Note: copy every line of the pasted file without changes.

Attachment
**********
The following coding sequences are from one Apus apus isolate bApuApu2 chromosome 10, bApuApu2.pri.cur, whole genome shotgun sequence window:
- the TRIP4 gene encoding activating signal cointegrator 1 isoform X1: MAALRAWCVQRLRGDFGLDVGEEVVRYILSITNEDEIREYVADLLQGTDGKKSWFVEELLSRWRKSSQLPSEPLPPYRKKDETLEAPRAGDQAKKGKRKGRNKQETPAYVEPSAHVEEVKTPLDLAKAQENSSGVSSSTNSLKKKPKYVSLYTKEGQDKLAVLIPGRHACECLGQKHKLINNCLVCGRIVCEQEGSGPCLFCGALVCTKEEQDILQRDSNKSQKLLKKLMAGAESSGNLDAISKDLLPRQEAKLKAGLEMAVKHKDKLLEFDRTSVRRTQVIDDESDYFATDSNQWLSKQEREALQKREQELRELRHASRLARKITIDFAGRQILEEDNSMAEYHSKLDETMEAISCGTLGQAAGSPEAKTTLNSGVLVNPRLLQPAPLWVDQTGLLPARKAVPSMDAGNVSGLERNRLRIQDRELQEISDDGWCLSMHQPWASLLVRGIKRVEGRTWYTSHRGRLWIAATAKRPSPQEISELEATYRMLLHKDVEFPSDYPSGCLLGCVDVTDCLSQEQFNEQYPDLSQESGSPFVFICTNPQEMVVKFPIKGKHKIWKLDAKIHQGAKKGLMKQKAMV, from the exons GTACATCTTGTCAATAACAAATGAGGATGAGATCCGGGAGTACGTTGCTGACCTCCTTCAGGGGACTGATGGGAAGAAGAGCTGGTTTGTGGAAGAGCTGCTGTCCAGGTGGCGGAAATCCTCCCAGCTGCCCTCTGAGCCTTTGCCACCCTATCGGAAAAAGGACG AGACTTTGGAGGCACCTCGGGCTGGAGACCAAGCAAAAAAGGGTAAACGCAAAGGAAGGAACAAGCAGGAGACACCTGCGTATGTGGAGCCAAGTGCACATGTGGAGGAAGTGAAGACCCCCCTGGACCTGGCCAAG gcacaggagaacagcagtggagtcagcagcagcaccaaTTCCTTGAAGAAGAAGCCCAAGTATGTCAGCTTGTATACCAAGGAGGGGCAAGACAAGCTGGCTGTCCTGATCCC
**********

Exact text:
The following coding sequences are from one Apus apus isolate bApuApu2 chromosome 10, bApuApu2.pri.cur, whole genome shotgun sequence window:
- the TRIP4 gene encoding activating signal cointegrator 1 isoform X1: MAALRAWCVQRLRGDFGLDVGEEVVRYILSITNEDEIREYVADLLQGTDGKKSWFVEELLSRWRKSSQLPSEPLPPYRKKDETLEAPRAGDQAKKGKRKGRNKQETPAYVEPSAHVEEVKTPLDLAKAQENSSGVSSSTNSLKKKPKYVSLYTKEGQDKLAVLIPGRHACECLGQKHKLINNCLVCGRIVCEQEGSGPCLFCGALVCTKEEQDILQRDSNKSQKLLKKLMAGAESSGNLDAISKDLLPRQEAKLKAGLEMAVKHKDKLLEFDRTSVRRTQVIDDESDYFATDSNQWLSKQEREALQKREQELRELRHASRLARKITIDFAGRQILEEDNSMAEYHSKLDETMEAISCGTLGQAAGSPEAKTTLNSGVLVNPRLLQPAPLWVDQTGLLPARKAVPSMDAGNVSGLERNRLRIQDRELQEISDDGWCLSMHQPWASLLVRGIKRVEGRTWYTSHRGRLWIAATAKRPSPQEISELEATYRMLLHKDVEFPSDYPSGCLLGCVDVTDCLSQEQFNEQYPDLSQESGSPFVFICTNPQEMVVKFPIKGKHKIWKLDAKIHQGAKKGLMKQKAMV, from the exons GTACATCTTGTCAATAACAAATGAGGATGAGATCCGGGAGTACGTTGCTGACCTCCTTCAGGGGACTGATGGGAAGAAGAGCTGGTTTGTGGAAGAGCTGCTGTCCAGGTGGCGGAAATCCTCCCAGCTGCCCTCTGAGCCTTTGCCACCCTATCGGAAAAAGGACG AGACTTTGGAGGCACCTCGGGCTGGAGACCAAGCAAAAAAGGGTAAACGCAAAGGAAGGAACAAGCAGGAGACACCTGCGTATGTGGAGCCAAGTGCACATGTGGAGGAAGTGAAGACCCCCCTGGACCTGGCCAAG gcacaggagaacagcagtggagtcagcagcagcaccaaTTCCTTGAAGAAGAAGCCCAAGTATGTCAGCTTGTATACCAAGGAGGGGCAAGACAAGCTGGCTGTCCTGATCCC